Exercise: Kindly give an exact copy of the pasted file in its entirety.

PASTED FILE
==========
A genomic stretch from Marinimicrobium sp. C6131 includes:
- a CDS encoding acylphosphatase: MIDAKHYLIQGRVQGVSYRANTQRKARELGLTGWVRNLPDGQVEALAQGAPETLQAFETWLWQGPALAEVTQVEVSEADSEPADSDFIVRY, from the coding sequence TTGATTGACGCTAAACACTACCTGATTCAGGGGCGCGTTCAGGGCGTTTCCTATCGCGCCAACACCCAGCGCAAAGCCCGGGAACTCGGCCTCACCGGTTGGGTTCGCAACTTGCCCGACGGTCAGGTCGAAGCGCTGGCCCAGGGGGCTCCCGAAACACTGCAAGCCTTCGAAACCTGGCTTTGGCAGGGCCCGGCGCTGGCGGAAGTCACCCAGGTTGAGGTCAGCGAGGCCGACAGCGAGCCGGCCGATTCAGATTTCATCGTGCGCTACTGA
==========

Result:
A genomic stretch from Marinimicrobium sp. C6131 includes:
- a CDS encoding acylphosphatase: MIDAKHYLIQGRVQGVSYRANTQRKARELGLTGWVRNLPDGQVEALAQGAPETLQAFETWLWQGPALAEVTQVEVSEADSEPADSDFIVRY, from the coding sequence TTGATTGACGCTAAACACTACCTGATTCAGGGGCGCGTTCAGGGCGTTTCCTATCGCGCCAACACCCAGCGCAAAGCCCGGGAACTCGGCCTCACCGGTTGGGTTCGCAACTTGCCCGACGGTCAGGTCGAAGCGCTGGCCCAGGGGGCTCCCGAAACACTGCAAGCCTTCGAAACCTGGCTTTGGCAGGGCCCGGCGCTGGCGGAAGTCACCCAGGTTGAGGTCAGCGAGGCCGACAGCGAGCCGGCCGATTCAGATTTCATCGTGCGCTACTGA